Homestead National Monument
By the 1850's,huge land acquisitions had filled out the continental United States. the country's sheer vastness strengthened the conviction that the public domain rightfully belonged to the people. The grassy interior between the Missouri and the Rocky Mountains was designated Indian Territory in the 1830's and was bypassed by the emigrants on the Oregon Trail. But as the east and far west closed to settlement, expansionists pushed through the Kansas-Nebraska Act of 1854, which opened the territory to farmers.
Distributing land west of the Mississippi became an enormous project. The inability of small farmers to compete with larger concerns precipitated a seris of anti-speculation laws. The Pre-emption Act, championed by Missouri Sen. Thomas Hart Benton in 1841, legitimized squatting by letting farmers claim unsurveyed plots and later buy from the government. Southerners opposed the idea of land giveaways because it benefited working-class whites who were unlikely to vote slavery into any new states.
The Homestead Act of 1862
President Abraham Lincoln signed the Homestead Act of 1862 as the American Civil War drug on into its second year. The act declared that any citizen or intended citizen could claim 160 acres -- one quarter square mile -- of surveyed government land. Claimants must "improve" the plot with a dwelling and grow crops. After five years, if the original filer was still on the land, it was his property, free and clear. One of the first takers was a Union scout from Iowa named Daniel Freeman. Freeman persauded a Brownville, Nebraska land agent to let him sign up shortly after midnight on January 1, 1863, the eay the Homestead Act took effect, allowing Freeman to rejoin his Union Army regiment. The Homestead National Monument is located on the site of Freeman's original land claim.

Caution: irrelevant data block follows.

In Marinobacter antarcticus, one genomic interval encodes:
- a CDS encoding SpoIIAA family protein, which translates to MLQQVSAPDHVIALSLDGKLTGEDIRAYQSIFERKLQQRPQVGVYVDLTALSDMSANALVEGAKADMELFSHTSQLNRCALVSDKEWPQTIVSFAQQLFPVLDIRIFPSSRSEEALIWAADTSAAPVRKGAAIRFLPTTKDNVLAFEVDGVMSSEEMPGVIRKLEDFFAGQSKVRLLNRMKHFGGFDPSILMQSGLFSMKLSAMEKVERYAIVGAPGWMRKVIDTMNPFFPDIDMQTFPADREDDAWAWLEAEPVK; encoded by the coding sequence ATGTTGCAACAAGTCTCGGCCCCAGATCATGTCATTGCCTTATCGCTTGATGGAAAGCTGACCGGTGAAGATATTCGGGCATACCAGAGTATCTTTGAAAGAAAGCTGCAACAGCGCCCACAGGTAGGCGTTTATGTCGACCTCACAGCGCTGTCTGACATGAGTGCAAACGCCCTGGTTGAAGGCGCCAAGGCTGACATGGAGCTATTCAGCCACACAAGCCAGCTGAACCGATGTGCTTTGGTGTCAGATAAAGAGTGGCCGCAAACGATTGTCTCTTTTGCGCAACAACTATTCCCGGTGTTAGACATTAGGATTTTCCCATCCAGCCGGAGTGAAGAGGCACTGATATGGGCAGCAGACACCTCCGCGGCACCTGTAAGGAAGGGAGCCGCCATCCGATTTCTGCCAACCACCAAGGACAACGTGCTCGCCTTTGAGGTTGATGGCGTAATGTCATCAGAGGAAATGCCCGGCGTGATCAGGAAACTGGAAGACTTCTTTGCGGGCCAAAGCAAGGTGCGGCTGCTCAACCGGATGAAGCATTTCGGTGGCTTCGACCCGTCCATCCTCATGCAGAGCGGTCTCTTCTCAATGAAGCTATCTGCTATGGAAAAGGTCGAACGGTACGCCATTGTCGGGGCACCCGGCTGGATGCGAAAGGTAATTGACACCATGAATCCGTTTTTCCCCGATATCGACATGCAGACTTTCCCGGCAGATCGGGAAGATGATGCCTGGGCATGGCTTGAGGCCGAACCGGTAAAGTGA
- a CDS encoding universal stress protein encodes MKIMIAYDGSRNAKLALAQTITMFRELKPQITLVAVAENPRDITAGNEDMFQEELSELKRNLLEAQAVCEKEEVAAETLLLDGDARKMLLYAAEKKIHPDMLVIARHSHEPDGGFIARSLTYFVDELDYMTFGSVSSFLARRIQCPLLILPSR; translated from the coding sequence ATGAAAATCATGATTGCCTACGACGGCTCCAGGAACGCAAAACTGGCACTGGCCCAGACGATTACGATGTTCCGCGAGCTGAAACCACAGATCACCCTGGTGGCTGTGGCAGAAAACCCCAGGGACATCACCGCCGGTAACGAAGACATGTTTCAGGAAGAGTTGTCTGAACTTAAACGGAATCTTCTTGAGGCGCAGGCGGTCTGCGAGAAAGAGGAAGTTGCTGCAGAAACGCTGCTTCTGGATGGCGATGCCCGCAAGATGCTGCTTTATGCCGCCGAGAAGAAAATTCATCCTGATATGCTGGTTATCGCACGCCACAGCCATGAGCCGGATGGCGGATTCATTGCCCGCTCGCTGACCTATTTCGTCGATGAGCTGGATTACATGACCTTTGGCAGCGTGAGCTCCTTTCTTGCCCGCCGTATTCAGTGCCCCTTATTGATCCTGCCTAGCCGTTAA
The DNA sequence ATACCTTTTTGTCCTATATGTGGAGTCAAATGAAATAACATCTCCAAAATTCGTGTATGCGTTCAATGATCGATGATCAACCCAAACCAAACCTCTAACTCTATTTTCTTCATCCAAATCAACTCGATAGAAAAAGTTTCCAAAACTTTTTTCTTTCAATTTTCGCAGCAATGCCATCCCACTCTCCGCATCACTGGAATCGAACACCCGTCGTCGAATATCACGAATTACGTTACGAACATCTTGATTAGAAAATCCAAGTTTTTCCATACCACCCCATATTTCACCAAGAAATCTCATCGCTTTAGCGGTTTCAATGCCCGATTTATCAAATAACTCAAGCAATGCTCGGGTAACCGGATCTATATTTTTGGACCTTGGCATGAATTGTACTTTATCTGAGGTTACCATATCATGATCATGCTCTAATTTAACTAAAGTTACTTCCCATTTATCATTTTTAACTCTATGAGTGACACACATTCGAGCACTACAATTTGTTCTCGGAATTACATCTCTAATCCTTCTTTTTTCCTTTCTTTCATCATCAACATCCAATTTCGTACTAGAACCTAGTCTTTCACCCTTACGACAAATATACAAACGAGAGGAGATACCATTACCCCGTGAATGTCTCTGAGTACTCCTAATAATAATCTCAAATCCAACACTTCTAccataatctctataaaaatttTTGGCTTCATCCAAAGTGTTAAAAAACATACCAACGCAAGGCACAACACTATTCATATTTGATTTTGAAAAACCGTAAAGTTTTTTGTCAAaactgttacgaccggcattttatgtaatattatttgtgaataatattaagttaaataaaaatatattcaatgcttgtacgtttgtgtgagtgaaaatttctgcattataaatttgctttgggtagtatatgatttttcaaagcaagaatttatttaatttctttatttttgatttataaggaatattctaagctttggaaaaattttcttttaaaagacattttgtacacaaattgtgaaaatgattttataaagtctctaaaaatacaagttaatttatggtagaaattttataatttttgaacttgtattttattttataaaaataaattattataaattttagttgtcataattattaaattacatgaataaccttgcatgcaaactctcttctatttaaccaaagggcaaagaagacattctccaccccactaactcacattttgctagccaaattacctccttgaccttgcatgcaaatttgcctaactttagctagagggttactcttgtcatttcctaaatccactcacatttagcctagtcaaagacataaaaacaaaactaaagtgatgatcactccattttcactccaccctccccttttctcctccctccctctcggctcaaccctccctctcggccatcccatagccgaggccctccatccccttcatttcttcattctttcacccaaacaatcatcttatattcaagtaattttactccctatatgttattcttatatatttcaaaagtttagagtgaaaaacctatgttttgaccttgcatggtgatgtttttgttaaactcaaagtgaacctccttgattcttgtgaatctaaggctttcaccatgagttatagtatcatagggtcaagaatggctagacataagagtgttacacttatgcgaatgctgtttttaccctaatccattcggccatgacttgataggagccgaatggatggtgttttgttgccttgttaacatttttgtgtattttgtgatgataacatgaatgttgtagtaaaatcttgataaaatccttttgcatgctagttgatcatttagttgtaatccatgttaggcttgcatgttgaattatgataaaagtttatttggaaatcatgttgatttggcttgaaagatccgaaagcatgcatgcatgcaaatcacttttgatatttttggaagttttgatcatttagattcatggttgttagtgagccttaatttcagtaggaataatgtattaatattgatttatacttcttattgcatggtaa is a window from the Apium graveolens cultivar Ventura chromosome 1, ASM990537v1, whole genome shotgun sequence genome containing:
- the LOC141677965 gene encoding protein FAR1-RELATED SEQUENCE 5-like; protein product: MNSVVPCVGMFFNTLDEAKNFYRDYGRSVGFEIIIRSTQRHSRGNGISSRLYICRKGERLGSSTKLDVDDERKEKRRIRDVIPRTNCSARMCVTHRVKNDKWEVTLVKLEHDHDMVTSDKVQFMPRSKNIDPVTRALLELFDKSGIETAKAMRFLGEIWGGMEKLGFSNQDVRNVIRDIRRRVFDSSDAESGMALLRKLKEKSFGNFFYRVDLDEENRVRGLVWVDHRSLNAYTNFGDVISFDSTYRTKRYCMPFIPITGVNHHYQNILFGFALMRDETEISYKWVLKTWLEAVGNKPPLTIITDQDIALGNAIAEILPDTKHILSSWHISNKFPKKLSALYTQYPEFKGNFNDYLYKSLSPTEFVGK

Sod Homes of the Prairie
Homesteaders in the eastern prairie could burrow into hillsides before wooden cabins were built. Newcomers to the flat, treeless grasslands farther west found a durable building material beneath their feet. Buffalo grass was short and tough with a dense tangle of roots; it held its shape when cut. Using a special plow, one could shave enough sod from half an acre of prairie for a 16-by-20 foot house.
Certain advantages kept owners in their homes of "Nebraska Marble" long after lumber was available for housing. Soddies were inexpensive, quick to build, well insulated, tornado -proof, and did not burn. On the other hand, they needed constant repair, especially after rainstorms when the roofs dropped dirt, water and sometimes snakes.
The Closing of the Frontier
By 1918 the frontier was only a memory. Mechanization transformed the grasslands into farm lands. Ultimately, some 1.6 million homestead applications were fulfilled. In 1934 the Homestead Act was repealed, formally ending the pioneer era that had died long before.
Homestead National Monument
Since 1936, Daniel Freeman's T-shaped claim has commemorated one of the first documented Nebraska homesteads, as well as the waves of American landseekers and European immigrants who ventured west in the late 19th century to take up the demanding life of the prairie farmer. Homestead National Monument includes the original Freeman land, an historic cabin typical of eastern Nebraska, the original Freeman school and trails that wind through the restored tallgrass prairie.
Homestead National Monument is located in southeastern Nebraska, about 40 miles south of Lincoln. Follow the signs from I-80 at Lincoln. At Beatrice, turn west and folow Nebraska Route 4 for 4 1/2 miles to the park entrace.
Homestead National Monument is administered by the National Park Service, U.S. Department of the Interior. Contact: Superintendent, RFD 3 Box 47, Beatrice, Nebraska 68310